AIDS : THE COMMISSION PRESENTS THE CURRENT SITUATION OF ITS PROGRAMME
European Commission - IP/91/178 28/02/1991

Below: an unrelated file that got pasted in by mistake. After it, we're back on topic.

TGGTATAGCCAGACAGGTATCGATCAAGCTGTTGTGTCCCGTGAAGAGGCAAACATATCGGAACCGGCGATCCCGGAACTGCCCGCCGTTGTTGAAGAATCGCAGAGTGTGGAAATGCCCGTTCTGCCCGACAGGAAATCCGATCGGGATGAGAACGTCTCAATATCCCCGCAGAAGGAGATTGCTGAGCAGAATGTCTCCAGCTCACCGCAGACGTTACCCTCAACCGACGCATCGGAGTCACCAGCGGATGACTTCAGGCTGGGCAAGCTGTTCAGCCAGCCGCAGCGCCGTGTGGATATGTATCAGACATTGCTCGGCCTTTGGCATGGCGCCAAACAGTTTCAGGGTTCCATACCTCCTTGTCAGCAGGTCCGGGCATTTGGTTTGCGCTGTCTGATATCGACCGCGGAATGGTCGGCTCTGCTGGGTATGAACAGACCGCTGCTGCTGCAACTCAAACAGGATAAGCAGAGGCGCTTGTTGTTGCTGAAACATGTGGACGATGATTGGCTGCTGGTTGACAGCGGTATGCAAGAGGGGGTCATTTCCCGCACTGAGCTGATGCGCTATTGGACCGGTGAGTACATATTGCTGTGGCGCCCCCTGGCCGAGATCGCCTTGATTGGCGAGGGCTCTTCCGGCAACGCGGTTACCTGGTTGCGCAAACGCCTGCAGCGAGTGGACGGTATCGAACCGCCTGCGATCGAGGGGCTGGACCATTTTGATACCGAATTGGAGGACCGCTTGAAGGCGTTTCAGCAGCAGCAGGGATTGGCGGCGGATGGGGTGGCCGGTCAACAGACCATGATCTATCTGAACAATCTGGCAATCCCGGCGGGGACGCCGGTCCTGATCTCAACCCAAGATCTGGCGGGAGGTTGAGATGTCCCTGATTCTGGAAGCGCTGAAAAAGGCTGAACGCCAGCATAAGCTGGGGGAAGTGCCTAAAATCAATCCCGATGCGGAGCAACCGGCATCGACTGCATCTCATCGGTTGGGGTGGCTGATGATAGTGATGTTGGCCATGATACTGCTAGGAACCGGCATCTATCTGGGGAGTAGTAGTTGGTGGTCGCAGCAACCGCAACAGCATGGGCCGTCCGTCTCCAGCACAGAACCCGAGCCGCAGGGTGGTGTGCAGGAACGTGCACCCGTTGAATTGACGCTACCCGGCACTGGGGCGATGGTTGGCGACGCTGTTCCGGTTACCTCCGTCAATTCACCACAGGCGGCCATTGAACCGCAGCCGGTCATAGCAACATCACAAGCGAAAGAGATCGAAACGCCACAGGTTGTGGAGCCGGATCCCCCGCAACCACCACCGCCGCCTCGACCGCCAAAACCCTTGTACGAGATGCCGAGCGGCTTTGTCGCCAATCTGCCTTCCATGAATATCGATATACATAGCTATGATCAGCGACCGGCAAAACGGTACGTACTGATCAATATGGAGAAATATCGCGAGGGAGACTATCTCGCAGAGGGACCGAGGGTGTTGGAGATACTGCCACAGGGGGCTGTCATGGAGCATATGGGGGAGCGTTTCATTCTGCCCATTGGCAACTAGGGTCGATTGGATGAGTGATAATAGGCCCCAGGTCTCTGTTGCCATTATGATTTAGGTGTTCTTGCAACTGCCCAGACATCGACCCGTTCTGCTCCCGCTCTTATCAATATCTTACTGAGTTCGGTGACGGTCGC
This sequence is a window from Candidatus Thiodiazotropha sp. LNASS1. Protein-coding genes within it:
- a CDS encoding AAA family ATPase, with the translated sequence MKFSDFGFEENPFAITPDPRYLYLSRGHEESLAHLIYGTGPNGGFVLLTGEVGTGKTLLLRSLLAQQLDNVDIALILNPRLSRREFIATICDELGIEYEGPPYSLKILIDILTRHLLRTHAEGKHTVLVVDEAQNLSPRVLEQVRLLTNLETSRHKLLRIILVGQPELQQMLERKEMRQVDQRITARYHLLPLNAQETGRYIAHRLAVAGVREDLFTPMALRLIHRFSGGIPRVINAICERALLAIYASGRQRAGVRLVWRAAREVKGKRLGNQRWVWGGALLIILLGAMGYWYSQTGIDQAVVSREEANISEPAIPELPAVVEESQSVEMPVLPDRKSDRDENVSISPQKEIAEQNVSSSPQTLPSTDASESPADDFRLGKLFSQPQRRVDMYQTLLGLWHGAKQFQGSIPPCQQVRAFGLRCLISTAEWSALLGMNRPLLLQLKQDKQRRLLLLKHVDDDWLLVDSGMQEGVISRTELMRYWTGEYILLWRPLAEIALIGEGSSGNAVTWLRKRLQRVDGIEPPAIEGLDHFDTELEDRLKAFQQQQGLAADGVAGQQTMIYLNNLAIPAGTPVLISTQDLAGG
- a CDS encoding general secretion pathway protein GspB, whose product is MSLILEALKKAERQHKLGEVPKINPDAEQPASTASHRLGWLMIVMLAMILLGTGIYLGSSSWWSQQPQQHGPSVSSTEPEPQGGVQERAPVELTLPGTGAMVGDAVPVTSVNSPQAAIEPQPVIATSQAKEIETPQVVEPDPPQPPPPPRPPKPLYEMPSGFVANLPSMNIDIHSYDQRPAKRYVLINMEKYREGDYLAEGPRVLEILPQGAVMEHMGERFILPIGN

At the ACP/EEC Joint Assembly meeting in Kampala, a Commission expert Dr. Lieve FRANSEN, presented the current situation of its AIDS control programme, created in 1987. Manuel MARIN, Vice-President of the Commission, during his stay in Kampala, donated blood at the Nakasero Blood Bank, founded by the E.C. Although accurate data on the scale of the AIDS epidemic are still lacking, there is nevertheless a consensus that the situation is likely to deteriorate in the years to come. . The estimates of the number of people currently infected are 10 million worldwide and more than 600,000 AIDS cases are reported now. . Two thirds of people infected are between 20 and 45 years old. In several countries not only urban areas but also rural areas are becoming highly infected. . It is estimated that as many as 10 million new infections could occur by the end of the century, of which 90 percent in the developing world. . 50% of these new infections are avoidable with sustained, vigorous efforts. The AIDS Control Programme of the Commission was created in July 1987 by Mr Natali for the benefit of all ACP countries (signatories of Lomé II). In 1988 a parallel programme was created for the other developing countries. The initial budget was 35 million ECU for the benefit of the ACP states, which has been totally committed. For the year 1991 an extra of 4 million ECU was alocated, which has been pledged totally. For the parallel programme (not restricted to ACP countries), an annual budget of 5 million ECU was made available. - 2 - In July 1987 the Commission set up within its own services a special task force on AIDS with public health experts, in order to examine, process and develop requests for assistance from the ACP countries, to liaise with WHO and to manage the programme. Activities of the AIDS Control Programme of the Commission Since the inception of the progamme, it has focused on three intervention strategies (control of sexual transmission, of transmission via blood and of transmission from mother to child). For control of sexual transmission the programme works towards behavioural change where necessary, including prevention of Sexually Transmitted Diseases in general. Prevention of bloodborne trasmission is done through screening of donors and donor blood and through rationalised blood use policies. Prevention of perinatal transmission is done through counselling of seropositive women and making contraception available if necessary. In countries with a high prevalence of HIV, priority is given to safe blood programmes and alleviation of the impact of the disease. In countries with a relatively low prevalence, control of STD and target education for youth and behavioural modification for core transmitters is given priority. Since 1990 another aspect has been included into the programme's strategies: caring for the sick and their families, to alleviate the impact on individuals and society (e.g. a rural development programme in a region where a lot of orphans due to AIDS are living). Up to now, nearly all ACP countries requested repeatedly for support and advice from the AIDS control programme. In total more than 90 projects were identified and developed. Another 50 requests are being dealt with. The average budget for those projects is 300,000 ECU yearly and a mean duration of 3 years. In 37 countries projects are developed to prevent sexual transmission; this includes education. In 23 countries projects to prevent bloodborne transmission are developed. The Commission just started to support 2 programmes to alleviate the impact of the disease. The programme also supports training, operational research and exchange of information and technology between ACP and EEC countries. Main obstacles encountered by the programme A strong political commitment, although improved in the last 2 years, is not as yet apparent on all levels and in all sectors. Human and financial resources are insufficient as compared to the needs and requests. - 3 - Procedures to deliver the programme rapidly and efficiently are not as yet available in all ACP countries, nor in all the responsible authorities in the Community. Decreasing Health and Education budgets in the ACP countries make implementation and integration of AIDS control activities difficult, tedious and costly. There is a growing sense of complacency in Europe, where spread of the disease had been proved to be avoidable, coupled with ignorance of or insensitivity to the scale of the problem in ACP countries. The impact of the programme After 3 years of activities it is very early to be able to evaluate the impact of the programme. It is also dificult in most projects to separately evaluate the impact of the Commission activities from the total and only the coordinated international effort in general is what counts. Some data in Zaire, Uganda and Kenya demonstrate that interventions to achieve risk-reducing behaviour among youth or various other groups of the population is having an effect and increase of incidence is lower than expected in those groups. Recommendations - Increased support should be given by the international community to the countries afflicted by AIDS. - This support should be sustained and planned for a longer period of time. - A better co-ordination between all parties and partners involved in managing this support is needed (health, education, legal, ethical, social, development). - New strategies should be developed to: . alleviate the impact of the disease on the individual, the family and the society (this includes treatment of opportunistic infections and care for orphans). . effectively change high risk groups' behaviour without stigmatisation. . make counselling, testing and contraception available to decrease transmission from women to newborn. - Support regional exchanges and training programmes. - 4 - The Nakasero Blood Bank in Kampala Within the Uganda AIDS Control Programme, formed in 1987, the European Comission pledged 1.5 MECU for a safe blood programme at the central blood bank in Nakasero (Kampala). A further 789.000 ECU have just been committed this year, to extend the programme's activities to the whole of the country. The Nakasero Blood Transfusion Services started operating in 1988. 15.000 usable units of blood per annum are now produced (the original target was 10.000 units by end 1990). The efforts of the bank are concentrated on the least HIV-infested population groups: 50% of transfusions are to children, and 20% to pregnant or delivering women. During his stay in Kampala for the ACP/EEC Joint Assembly meeting, Vice- President MARIN visited the Nakasero Blood Bank on February 27 and donated blood. He expressed the Commission's support, and his personal attachment, to the AIDS control programme and to the task accomplished bythe Nakasero Blood Bank in particular.